Not only is Hamlet an over-analytical character but he is also a procrastinator and this is demonstrated many times in the play. He knows that he must kill Claudius but he postpones when he says "Why, this is hire and salary, not revenge" (III, 3, 79). This almost suggests that Hamlet does not really want to kill Claudius, but feels obligated to do so. Through his over-analysis he seems to be almost talking himself out of doing his job.
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Hamlet also procrastinates in act two-scene two, line 594 when he convinces himself that his plan to add lines to the play and watch Claudius' reaction, rather than completing his task, is the best plan of action. Although in the end he postpones the murder of Claudius, " like John-a-dreams, unpregnant of [his] cause" (II, 2, 576), Hamlet acknowledges his lack of action. This also shows two main plot points. One that Hamlet does not really want to kill the king and two, that he will go to great lengths to postpone his duty. In fact, Hamlet reveals to us about his unwillingness to kill Claudius early in the play when he says "O cursed spite, that ever I was born to set it right!" (I, 5, 193), meaning that he is angry that he is now put in the position of having to kill the king and he is sorry that he was born with this destiny. Hamlet's procrastination flaw is one that cannot be overlooked due to its serious concern with Hamlet's actions and thought process.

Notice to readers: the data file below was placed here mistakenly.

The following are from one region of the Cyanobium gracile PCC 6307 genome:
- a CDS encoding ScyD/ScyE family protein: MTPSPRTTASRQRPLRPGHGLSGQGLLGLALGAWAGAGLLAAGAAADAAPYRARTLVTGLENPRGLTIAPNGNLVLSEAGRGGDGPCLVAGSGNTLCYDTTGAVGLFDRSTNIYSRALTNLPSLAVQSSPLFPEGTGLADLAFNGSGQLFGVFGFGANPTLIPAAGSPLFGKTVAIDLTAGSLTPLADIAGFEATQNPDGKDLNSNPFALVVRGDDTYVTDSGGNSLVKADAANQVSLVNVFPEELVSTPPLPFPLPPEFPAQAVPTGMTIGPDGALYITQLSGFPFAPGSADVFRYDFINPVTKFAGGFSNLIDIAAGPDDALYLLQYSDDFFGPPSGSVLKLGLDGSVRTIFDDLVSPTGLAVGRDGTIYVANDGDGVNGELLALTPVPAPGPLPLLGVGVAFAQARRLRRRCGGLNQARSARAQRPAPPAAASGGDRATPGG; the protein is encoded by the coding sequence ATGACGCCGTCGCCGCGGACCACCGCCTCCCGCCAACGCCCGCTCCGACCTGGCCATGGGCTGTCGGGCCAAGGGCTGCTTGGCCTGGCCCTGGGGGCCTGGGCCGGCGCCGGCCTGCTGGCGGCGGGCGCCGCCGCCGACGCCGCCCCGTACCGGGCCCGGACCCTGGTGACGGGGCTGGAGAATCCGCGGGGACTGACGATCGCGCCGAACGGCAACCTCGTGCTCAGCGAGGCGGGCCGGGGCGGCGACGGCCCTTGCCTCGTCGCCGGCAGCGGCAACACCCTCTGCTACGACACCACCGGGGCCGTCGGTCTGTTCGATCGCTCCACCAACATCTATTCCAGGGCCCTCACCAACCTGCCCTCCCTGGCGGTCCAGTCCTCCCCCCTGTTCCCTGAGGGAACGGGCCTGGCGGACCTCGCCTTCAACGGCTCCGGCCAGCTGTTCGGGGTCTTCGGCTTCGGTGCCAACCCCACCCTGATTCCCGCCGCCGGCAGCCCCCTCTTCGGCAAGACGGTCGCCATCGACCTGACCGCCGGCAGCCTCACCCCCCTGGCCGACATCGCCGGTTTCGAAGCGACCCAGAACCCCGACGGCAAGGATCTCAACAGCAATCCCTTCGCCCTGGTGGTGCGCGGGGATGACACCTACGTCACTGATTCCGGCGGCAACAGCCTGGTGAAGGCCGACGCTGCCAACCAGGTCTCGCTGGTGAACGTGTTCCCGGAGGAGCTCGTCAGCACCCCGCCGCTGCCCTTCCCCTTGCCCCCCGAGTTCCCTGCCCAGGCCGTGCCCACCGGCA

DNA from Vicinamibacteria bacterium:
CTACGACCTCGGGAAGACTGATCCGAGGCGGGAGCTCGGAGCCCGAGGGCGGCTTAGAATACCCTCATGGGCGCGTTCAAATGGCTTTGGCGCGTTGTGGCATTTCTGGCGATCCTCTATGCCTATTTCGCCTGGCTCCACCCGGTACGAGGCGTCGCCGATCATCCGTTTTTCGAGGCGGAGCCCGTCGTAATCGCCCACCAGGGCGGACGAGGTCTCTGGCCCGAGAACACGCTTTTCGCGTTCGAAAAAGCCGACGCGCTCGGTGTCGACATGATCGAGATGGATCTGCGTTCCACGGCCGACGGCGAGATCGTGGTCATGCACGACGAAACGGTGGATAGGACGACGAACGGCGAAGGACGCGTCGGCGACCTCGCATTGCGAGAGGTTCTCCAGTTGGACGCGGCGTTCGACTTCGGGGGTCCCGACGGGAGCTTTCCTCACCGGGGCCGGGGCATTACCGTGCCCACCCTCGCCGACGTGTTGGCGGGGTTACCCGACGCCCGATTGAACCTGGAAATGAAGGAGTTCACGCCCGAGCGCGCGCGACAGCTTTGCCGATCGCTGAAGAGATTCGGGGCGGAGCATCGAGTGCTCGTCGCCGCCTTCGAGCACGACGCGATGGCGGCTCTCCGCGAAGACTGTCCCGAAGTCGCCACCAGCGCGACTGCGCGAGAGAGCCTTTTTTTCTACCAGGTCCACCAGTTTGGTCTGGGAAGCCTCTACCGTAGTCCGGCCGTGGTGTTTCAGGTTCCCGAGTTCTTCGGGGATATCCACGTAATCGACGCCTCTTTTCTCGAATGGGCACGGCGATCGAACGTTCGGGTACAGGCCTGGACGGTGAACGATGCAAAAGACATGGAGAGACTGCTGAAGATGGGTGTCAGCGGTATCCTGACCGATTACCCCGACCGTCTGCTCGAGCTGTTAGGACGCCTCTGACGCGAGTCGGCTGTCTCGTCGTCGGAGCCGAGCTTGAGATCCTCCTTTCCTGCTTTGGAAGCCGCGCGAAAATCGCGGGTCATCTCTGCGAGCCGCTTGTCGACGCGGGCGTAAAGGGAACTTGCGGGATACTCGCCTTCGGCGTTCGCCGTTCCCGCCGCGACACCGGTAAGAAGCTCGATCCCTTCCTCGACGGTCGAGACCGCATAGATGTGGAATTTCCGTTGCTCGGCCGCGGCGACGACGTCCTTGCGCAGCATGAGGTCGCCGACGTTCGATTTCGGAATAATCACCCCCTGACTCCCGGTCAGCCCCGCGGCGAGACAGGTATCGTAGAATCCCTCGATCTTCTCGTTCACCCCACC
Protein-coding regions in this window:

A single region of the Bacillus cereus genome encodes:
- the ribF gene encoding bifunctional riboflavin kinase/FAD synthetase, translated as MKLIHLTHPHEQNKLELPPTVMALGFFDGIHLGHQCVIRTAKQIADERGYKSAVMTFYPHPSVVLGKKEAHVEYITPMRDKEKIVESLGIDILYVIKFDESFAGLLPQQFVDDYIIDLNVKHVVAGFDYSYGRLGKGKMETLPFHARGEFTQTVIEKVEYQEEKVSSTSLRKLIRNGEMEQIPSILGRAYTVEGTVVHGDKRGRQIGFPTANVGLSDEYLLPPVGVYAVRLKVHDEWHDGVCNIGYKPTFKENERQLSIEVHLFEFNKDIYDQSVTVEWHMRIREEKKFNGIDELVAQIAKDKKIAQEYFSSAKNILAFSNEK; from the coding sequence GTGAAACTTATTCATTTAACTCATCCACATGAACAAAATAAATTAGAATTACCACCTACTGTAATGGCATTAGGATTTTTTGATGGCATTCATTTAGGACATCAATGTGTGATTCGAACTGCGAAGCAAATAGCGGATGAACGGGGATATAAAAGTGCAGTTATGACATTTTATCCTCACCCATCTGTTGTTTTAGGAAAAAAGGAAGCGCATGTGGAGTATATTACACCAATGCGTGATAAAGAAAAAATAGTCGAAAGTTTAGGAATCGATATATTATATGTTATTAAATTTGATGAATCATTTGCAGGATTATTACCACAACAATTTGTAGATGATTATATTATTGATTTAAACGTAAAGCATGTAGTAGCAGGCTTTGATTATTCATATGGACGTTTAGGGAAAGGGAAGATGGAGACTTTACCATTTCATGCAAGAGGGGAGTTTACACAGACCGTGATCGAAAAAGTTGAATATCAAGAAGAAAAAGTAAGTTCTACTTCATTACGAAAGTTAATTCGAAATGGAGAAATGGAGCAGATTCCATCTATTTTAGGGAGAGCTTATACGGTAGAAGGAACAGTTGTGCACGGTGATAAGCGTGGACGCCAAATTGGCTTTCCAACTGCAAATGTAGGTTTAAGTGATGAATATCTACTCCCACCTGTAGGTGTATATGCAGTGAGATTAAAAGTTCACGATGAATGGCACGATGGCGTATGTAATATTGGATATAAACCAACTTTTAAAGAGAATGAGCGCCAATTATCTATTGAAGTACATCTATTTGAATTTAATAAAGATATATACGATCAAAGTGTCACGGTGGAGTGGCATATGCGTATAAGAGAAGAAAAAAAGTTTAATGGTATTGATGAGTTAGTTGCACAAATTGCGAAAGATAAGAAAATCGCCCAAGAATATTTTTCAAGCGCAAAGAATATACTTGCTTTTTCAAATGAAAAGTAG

Hamlet's character flaws may be a small factor, but they play a big part in the plot. They show the style in which William Shakespeare writes and the direction in which he was trying to develop the story. The flaws in Hamlet's character were developed rather well in the terms of his tragic life story.